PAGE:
For the past couple of years I have been ignoring the home page and hoping there are some useful stories in the business or tech sections. Really hard to find any content in the Herald that is useful to me. Stuff looks to be worse and so the StuffME merger discussions continue.

    I was at my local Foursquare yesterday when they were closing up. They had dozens of newspapers they were trashing. Even offered me a free one. I declined.

    Auckland • Since Nov 2006 • 349 posts Report Reply

  • Alan Perrott,

    on the bright side; it's not a bad look if you like a bad look.

    Auckland • Since Nov 2006 • 428 posts Report Reply

  • Matthew Poole, in reply to Glen Koorey,

    I'm pretty sure that most first home buyers will be aiming closer to the lower quartile

    Bottom quartile in Auckland is, last I saw, in the vicinity of $600k, meaning a 20% deposit of around $120k, and competing with speculators who are eyeing up the gentrification-induced capital gains that come with such cheap housing.

    The reality is, in Auckland, you are facing upwards of $600k or a commute of well over an hour on a good day. That's the binary option unless you're OK with a one-bedroom apartment. My wife and I could afford a house, if we were prepared to live halfway to Hamilton (literally) and commute to the jobs we both very much enjoy that are located in the Auckland CBD. It would, of course, come with a standard commute of about 90 minutes each way, stretching out to well over two hours at least once a month. A daily commute that we are not willing to inflict on our two pre-school children, and, honestly, we should not have to be forced to make that choice in order to buy a house on an eighth-decile household income!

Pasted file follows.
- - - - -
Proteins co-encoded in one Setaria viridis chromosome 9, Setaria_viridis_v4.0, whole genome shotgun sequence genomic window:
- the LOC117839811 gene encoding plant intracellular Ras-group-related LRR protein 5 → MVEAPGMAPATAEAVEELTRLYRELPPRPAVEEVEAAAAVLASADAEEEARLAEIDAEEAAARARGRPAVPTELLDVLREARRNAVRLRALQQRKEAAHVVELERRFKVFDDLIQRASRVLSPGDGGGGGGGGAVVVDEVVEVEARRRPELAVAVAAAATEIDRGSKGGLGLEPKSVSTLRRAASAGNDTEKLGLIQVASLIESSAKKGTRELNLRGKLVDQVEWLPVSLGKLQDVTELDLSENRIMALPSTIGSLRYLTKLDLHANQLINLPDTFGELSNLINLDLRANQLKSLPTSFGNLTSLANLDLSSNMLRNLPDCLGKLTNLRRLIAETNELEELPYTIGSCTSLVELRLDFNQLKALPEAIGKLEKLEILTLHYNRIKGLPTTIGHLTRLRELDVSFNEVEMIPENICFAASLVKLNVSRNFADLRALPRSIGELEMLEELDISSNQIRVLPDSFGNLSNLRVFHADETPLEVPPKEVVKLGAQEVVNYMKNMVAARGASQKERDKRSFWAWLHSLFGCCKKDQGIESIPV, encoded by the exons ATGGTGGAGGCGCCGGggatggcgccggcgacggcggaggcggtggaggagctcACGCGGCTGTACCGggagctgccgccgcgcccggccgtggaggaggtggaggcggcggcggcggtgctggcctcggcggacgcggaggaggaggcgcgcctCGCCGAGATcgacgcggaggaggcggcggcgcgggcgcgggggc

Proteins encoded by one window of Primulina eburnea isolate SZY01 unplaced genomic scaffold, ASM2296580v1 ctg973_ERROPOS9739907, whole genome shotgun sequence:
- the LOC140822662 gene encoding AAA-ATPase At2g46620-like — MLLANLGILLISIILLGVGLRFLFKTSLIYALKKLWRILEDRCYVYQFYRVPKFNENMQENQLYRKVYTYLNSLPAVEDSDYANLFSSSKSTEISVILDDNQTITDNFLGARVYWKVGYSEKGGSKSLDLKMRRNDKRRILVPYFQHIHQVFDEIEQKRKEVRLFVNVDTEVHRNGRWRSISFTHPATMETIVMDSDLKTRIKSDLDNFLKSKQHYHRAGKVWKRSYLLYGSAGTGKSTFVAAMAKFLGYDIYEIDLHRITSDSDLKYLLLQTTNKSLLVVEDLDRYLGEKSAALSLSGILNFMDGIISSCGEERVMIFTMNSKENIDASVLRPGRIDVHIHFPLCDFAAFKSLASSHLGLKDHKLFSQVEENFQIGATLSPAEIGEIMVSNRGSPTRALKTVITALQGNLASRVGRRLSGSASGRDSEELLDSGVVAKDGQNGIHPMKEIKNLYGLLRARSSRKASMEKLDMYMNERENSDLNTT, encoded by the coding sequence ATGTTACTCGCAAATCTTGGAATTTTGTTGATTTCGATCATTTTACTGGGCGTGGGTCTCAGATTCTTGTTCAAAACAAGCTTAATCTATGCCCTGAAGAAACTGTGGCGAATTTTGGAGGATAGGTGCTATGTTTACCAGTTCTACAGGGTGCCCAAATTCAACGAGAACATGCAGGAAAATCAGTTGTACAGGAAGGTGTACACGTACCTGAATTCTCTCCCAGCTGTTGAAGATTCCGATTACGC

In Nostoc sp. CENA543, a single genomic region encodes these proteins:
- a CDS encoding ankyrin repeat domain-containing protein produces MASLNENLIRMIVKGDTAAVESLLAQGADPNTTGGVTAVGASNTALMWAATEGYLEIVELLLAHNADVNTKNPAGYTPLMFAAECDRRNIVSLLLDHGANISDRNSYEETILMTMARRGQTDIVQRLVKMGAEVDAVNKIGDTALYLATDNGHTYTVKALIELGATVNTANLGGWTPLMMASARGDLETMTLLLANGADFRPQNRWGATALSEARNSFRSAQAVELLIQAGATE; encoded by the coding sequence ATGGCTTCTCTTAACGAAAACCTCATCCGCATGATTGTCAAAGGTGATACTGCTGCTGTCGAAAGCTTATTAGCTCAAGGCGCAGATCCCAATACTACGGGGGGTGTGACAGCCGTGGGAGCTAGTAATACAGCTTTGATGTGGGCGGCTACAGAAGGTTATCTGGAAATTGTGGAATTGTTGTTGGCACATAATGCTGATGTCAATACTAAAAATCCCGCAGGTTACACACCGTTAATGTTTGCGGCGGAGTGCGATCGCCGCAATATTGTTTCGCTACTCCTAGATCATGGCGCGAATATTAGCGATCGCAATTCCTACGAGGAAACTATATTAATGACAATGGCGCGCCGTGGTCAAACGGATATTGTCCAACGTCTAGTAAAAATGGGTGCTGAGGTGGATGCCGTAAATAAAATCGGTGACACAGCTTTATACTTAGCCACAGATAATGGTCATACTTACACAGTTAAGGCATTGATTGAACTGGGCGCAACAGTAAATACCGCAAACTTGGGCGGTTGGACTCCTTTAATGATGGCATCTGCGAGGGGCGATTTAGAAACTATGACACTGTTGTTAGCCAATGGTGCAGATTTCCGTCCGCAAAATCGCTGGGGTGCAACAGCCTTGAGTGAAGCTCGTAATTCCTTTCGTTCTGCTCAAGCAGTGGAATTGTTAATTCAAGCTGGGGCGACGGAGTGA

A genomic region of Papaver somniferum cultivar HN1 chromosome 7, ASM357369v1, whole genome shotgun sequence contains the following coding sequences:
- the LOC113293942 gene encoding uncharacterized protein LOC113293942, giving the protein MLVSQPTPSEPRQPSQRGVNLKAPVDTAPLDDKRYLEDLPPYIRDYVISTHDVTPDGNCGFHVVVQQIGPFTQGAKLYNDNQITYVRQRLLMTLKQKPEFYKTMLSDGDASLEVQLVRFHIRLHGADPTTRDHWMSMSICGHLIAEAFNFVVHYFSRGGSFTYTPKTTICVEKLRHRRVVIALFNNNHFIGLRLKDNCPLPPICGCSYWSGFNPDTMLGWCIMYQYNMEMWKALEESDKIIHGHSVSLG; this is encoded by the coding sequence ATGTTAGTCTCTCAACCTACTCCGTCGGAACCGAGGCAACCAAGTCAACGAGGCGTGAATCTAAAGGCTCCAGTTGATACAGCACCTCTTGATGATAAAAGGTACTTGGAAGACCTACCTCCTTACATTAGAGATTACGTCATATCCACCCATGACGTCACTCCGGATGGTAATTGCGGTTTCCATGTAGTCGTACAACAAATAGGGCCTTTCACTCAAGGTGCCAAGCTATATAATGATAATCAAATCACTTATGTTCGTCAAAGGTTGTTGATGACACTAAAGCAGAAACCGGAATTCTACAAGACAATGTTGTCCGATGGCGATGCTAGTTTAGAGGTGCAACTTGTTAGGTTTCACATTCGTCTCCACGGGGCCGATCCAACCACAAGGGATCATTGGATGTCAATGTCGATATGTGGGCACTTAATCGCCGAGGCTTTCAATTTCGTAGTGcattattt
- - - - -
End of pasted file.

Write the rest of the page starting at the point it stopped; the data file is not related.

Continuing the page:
Auckland • Since Mar 2007 • 4091 posts Report Reply

  • Moz, in reply to Glen Koorey,

    I'm pretty sure that most first home buyers will be aiming closer to the lower quartile (or even lower 10%),

    Only those who have no other options. Buying the bottom-end houses is rarely a good idea because they tend to stay at the bottom of the market. Viz, as house prices go up the bottom of the market go up less as a percentage than the middle and top. That's completely aside from the actual reasons those houses are cheap - often the location is unhealthy or the house has major problems. You don't want to buy "excellent view of the underside of a motorway overbridge, through the holes in the roof".

    Sydney, West Island • Since Nov 2006 • 1043 posts Report Reply

  • Matthew Poole, in reply to Moz,

    I suspect that Glen, being from Christchurch, has no idea what the bottom quartile of Auckland's housing actually looks like. Zero non-private-car transport options, and deciding whether you prefer blue or red when you pick the gang affiliation of your neighbours.